Searching over 5,500,000 cases.

Buy This Entire Record For $7.95

Official citation and/or docket number and footnotes (if any) for this case available with purchase.

Learn more about what you receive with purchase of this case.

People v. Reeves


APRIL 13, 1971.




APPEAL from the Circuit Court of Cook County; the Hon. KENNETH WENDT, Judge, presiding.


Defendant was convicted in a bench trial of unlawful possession of narcotic drugs (Ill. Rev. Stat. (1969), ch. 38, par. 22-3), and sentenced to one year's probation. Defendant appeals and contends that she was not proven guilty beyond a reasonable doubt.

OFFICER BIJON, testified on behalf of the State:

He is in charge of the "cage" at Cook County Jail. On September 9, 1960, he saw defendant bring in a bundle of clothes for her brother who was then an inmate of the jail. Normal procedure is to search packages brought to prisoners. In searching defendant's bundle, he discovered a small package in a sweater. (The prosecutor then read into the record the fact that the crime laboratory had determined the foil packet contained 2.8 grams of marijuana).

On cross-examination he testified that he didn't know whether the sweater was on top or at the bottom of the bag. The sweater which had been bundled up in the bag was black and the packet was found in the top pocket. After discovering the packet he called the deputy warden because he didn't know what it was. The deputy warden sent down an officer who took defendant upstairs where they advised her of her rights. He was also called upstairs. Defendant related to him that she had no knowledge of the marijuana.

RUBY REEVES, testified on her own behalf:

On September 9, 1969, she was visiting her older brother in the jail and had brought some clothes for him from her mother's house. She doesn't live with her mother, but her older brother does. The clothes belonged to her older brother. The clothes were given her by her younger brother. She also obtained the paper bag at her mother's house.

She remembers the black sweater which was placed on top in the bag. She took the bag to the jail, but since the "bundle room" was crowded she took the bag directly upstairs and checked it with an officer who gave her a receipt. She then visited her brother after which time, she returned to claim the bag. However, she had to wait for the officer to return in order to claim the bag. The bag had been left in a large open check area. After the officer returned she claimed the bag and proceeded downstairs to the "bundle room" where it was searched.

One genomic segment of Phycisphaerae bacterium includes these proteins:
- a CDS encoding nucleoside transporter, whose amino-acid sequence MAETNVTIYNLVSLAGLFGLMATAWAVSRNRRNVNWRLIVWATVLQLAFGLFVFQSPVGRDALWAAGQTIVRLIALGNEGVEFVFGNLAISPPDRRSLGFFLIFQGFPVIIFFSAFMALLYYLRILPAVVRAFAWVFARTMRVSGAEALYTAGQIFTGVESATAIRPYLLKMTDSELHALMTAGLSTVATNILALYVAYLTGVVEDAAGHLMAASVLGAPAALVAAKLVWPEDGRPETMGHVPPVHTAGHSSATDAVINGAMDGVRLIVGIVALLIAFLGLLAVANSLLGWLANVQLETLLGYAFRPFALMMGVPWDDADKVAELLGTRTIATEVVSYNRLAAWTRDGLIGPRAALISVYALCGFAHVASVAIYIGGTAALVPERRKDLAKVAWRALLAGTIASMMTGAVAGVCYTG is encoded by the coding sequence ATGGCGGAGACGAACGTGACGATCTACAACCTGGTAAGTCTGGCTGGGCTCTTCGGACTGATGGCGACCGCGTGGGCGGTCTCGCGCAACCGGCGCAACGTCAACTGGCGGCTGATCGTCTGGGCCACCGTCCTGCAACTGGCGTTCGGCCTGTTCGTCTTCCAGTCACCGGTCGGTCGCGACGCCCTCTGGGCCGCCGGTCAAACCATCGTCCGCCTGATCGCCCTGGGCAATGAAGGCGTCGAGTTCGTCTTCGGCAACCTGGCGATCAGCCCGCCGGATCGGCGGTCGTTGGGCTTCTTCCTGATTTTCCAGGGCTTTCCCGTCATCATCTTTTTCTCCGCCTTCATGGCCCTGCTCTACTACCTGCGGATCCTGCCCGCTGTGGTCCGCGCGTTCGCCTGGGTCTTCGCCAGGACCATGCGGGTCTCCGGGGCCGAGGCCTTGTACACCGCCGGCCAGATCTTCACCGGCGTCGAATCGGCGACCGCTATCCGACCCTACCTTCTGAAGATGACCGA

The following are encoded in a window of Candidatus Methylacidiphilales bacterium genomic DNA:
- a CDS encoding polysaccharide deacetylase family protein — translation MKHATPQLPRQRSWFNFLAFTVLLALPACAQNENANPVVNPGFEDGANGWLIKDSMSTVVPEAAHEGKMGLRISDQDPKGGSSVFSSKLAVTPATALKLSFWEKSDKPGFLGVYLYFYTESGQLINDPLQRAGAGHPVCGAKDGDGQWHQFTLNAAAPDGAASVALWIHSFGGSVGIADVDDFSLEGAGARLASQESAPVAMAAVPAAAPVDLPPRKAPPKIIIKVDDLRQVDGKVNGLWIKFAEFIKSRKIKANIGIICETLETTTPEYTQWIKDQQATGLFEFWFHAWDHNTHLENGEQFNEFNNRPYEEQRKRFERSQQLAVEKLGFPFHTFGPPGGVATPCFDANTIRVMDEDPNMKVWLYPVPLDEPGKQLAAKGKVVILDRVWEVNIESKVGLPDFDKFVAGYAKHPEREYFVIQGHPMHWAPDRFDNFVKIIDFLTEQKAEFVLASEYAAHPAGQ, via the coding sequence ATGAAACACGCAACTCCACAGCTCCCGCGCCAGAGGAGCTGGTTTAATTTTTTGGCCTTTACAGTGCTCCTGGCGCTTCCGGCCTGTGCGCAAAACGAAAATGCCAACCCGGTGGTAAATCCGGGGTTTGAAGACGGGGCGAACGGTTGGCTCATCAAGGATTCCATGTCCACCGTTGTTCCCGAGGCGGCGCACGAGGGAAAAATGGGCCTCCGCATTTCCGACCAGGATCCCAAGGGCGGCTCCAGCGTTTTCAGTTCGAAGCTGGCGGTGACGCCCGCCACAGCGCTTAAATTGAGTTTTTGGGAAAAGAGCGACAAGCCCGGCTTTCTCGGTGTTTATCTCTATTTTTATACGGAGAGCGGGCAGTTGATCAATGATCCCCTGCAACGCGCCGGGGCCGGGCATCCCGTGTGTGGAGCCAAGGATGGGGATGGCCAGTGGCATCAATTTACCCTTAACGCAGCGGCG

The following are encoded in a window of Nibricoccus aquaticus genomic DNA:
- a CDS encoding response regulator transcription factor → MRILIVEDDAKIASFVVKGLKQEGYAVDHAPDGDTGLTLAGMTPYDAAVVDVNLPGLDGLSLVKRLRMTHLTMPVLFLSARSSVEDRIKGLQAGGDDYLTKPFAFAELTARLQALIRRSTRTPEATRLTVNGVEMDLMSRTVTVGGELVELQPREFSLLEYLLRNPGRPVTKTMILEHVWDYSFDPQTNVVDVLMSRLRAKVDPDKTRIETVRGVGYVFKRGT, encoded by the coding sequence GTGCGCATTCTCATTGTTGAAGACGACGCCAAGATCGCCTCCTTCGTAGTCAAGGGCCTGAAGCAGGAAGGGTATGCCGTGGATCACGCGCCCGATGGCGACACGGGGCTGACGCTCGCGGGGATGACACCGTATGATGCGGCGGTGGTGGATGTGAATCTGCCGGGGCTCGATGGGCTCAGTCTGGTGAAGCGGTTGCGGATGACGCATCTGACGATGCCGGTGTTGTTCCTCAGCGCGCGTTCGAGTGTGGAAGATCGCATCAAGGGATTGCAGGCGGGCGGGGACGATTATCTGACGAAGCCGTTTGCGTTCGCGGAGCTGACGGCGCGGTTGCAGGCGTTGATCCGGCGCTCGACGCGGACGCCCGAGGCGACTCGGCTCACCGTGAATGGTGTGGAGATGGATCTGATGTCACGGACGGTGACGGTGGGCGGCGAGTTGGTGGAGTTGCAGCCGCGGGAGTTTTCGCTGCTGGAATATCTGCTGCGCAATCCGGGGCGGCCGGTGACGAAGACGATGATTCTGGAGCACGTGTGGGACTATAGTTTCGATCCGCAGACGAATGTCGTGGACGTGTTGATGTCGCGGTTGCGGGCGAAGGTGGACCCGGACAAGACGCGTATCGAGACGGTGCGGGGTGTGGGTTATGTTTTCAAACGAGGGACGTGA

She had brought clothes to her brother in jail on two previous occasions and had noticed that on both prior occasions the bundles had been searched. She did not commit this crime.

After hearing the above testimony, the trial court found defendant guilty of unlawful possession of narcotic drugs and sentenced her to one year's probation.

Defendant contends that the State failed to prove her guilty beyond a reasonable doubt because there was no showing that she had knowledge of the presence of marijuana in the sweater pocket.

Par. 4-2 (Ill. Rev. Stat., 1969, ch. 38) provides:

"Possession is a voluntary act if the offender knowingly procured or received the thing possessed, or was aware of his control thereof for a sufficient time to have been able to terminate his possession."

In People v. Pigrenet, 26 Ill.2d 224, 227, the court cited State v. Nicolosi, 228 La. 65, 81 So.2d 771:

"`Possession without knowledge of such possession is not possession in the legal sense of that word * * * Knowledge is therefore an essential ingredient of the crime of possession of narcotics.'"

The court in Pigrenet further stated:

"[A]lthough the element of knowledge is seldom susceptible of direct proof it may be proved by evidence of acts, declarations or conduct of the accused from which the inference may fairly be drawn that he knew of the existence of the narcotics at the place where they were found."

While in the present case it is undisputed that defendant had possession of the marijuana at the time of the search, the State has failed to present any facts to show that defendant knew of the presence of the marijuana. Nor can such knowledge be inferred from defendant's acts, declarations or conduct.

Defendant testified that she was given the clothes by her younger brother; that the clothes were packed in a bag at her mother's house and that she had no knowledge of the presence of marijuana. Also persuasive of defendant's lack of knowledge was her testimony that she had seen the bundles searched at the jail on two prior occasions when she had delivered clothes to her brother. The State chose not to cross-examine her. The inference to be drawn from the facts is that she had no knowledge of the presence of the marijuana.

The State asserts that as long as the facts demonstrate the defendant could or should have known of the presence of marijuana, that is sufficient to sustain conviction.

In support of this contention, the State cites People v. Davis (1965), 33 Ill.2d 134. In that case the heroin was found in a tinfoil packet in plain sight on the floor of the driver's side of the car where defendant had been sitting. However, in the present case, the marijuana was inside the pocket of the sweater and not readily discernable. It is readily apparent that the inferences in the present case are clearly distinguishable from those in the Davis case.

Therefore, we find that defendant was not proven guilty beyond a reasonable doubt. Since we have determined to reverse we need not discuss defendant's other contentions as they further pertain to the issue of reasonable doubt.

Judgment reversed.

LEIGHTON, P.J., and McCORMICK, J., concur.


© 2002 VersusLaw Inc.

Buy This Entire Record For $7.95

Official citation and/or docket number and footnotes (if any) for this case available with purchase.

Learn more about what you receive with purchase of this case.